The investigation of the mysterious mummy is led by hunky Prof. Douglas McCadden (Ben Murphy) (an actor who followed this up with regular appearances on TV's 80's cheeseball THE LOVE BOAT). He and his students are puzzled to discover a fluorescent green mould on the mummy and inside the sarcophagus, but proceed to x-ray it – only with a lot more radiation than was intended. The x-ray turns up five spherical diamonds in a hidden compartment that is noticed by one of the students (HELL NIGHT's Kevin Brophy). True to his character in that earlier film he is up to no good, and instead of telling the professor what he found he tries to sell the diamonds to the nearest pawnbrokers; but with no success. However, he does manage to palm several off onto other students as payment for a debt – and suggests they'd make fantastic pendants for their girlfriends.

  HELL NIGHT's Kevin Brophy does bad boy duties again in TIME WALKER

However, during a grand reveal to invited local press and dignities, everyone but the viewer is shocked that the mummy has gone missing. The dean of the college (played with a knowing wink by James Karen, and who is probably most famous to genre fans for his later appearances in the first two RETURN ON THE LIVING DEAD films) is convinced that this is a fraternity prank and demands the mummy is returned. This urgency is ramped up by the discovery that the green mould is highly toxic after one student becomes infected by a case of bad acting and is immediately confined to a hospital bed as people splurge out all manner of medical jumbo jumbo around him.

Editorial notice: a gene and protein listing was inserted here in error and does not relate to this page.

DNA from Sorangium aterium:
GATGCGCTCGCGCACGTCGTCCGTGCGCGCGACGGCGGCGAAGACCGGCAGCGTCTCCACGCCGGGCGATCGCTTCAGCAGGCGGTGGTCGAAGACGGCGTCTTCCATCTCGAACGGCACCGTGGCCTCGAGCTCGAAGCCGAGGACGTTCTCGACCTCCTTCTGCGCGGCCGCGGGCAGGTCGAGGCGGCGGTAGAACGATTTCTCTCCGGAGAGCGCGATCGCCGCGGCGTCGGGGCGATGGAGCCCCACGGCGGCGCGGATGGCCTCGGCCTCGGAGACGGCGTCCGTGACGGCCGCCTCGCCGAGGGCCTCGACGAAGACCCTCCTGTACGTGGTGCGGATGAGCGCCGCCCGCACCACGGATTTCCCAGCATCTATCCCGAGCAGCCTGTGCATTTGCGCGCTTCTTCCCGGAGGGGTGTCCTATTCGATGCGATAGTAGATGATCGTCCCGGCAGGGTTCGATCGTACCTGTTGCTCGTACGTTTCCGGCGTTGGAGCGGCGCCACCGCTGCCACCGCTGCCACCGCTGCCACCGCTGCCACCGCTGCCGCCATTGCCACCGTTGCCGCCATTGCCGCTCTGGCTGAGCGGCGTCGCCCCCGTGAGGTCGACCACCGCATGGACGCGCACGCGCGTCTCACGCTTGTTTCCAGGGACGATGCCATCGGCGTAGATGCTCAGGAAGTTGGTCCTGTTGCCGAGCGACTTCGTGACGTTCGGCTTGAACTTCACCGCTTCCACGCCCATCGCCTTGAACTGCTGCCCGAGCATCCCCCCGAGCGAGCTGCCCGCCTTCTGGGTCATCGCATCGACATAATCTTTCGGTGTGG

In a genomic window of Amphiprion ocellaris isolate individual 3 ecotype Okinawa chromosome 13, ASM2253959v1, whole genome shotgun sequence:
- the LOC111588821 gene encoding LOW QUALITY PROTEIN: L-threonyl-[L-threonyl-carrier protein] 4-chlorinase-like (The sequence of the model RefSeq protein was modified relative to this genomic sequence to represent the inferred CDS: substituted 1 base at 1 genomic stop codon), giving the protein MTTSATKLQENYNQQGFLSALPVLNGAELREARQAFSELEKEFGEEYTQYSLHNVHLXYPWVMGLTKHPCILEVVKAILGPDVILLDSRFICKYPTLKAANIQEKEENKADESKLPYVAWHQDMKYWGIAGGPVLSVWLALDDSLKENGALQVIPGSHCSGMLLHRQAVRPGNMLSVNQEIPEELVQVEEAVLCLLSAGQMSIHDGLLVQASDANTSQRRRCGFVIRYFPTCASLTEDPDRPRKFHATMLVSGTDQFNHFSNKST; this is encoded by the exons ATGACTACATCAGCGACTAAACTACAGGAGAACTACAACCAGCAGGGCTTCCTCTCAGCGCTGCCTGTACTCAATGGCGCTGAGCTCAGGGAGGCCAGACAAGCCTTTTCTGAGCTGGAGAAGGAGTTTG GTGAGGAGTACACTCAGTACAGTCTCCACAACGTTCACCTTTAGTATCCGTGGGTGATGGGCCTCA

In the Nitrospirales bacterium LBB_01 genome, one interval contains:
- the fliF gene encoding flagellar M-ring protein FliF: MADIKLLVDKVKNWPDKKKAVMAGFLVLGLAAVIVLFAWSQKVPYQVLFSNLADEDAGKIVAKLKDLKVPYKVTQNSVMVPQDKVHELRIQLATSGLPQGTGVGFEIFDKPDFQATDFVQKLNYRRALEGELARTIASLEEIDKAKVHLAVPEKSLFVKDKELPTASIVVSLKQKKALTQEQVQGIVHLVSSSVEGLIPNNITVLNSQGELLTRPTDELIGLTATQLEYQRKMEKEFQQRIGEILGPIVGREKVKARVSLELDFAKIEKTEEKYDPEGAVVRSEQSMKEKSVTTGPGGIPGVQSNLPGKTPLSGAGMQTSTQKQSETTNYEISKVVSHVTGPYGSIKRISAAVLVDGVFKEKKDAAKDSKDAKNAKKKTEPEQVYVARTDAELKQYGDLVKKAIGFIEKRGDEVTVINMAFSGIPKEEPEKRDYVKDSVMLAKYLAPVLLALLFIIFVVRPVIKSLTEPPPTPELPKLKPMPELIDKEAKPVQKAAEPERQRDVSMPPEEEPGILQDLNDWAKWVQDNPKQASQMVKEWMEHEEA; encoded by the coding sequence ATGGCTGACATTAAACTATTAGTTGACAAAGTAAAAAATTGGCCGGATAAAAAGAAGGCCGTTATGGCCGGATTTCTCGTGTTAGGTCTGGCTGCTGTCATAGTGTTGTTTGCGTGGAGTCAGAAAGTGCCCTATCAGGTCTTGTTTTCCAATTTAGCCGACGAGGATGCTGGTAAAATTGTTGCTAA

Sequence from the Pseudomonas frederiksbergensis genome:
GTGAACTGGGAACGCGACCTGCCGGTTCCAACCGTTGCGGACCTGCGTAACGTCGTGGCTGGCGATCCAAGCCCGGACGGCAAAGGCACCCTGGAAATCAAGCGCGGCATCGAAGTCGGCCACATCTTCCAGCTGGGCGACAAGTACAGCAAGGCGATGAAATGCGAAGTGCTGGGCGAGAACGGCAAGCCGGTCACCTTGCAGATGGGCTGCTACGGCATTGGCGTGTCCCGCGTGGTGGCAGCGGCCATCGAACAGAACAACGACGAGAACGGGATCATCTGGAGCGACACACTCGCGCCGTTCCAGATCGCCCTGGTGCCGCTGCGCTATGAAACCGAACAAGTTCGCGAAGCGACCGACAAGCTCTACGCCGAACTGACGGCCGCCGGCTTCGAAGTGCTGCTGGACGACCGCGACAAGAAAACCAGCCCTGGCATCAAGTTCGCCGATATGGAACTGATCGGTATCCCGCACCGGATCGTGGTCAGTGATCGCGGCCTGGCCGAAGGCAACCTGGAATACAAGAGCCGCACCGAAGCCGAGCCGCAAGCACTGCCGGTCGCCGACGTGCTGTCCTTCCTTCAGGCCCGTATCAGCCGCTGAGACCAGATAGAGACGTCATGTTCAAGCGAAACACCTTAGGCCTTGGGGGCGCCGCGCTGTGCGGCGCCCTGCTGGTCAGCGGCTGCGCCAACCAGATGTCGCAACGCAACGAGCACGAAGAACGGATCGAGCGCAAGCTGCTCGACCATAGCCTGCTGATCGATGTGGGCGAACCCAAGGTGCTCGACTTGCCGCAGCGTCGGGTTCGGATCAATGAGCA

TIME WALKER then shifts seamlessly into slasher movie mode, as the now reanimated mummy stalks the college campus in search of the diamonds. Stalks, perhaps, isn't quite the right term – as the heavy breathing toilet roll floats above ground and the audience sees the classic POV shots from the perspective of the mummy – albeit in green mouldo-vision.

Naturally during this time of turmoil, the student body decides to throw mummy themed frat parties and generally have a good time as potential victims-to-be. Also, as you might expect, those in possession of the illicit diamonds (which glow like disco balls whenever the mummy is near) do the worst possible things you could do in a slasher movie – namely babysitting and taking lengthy showers to show off their soapy Nefertitis. It isn't long before the mummy comes a knocking wanting his crown jewels back ...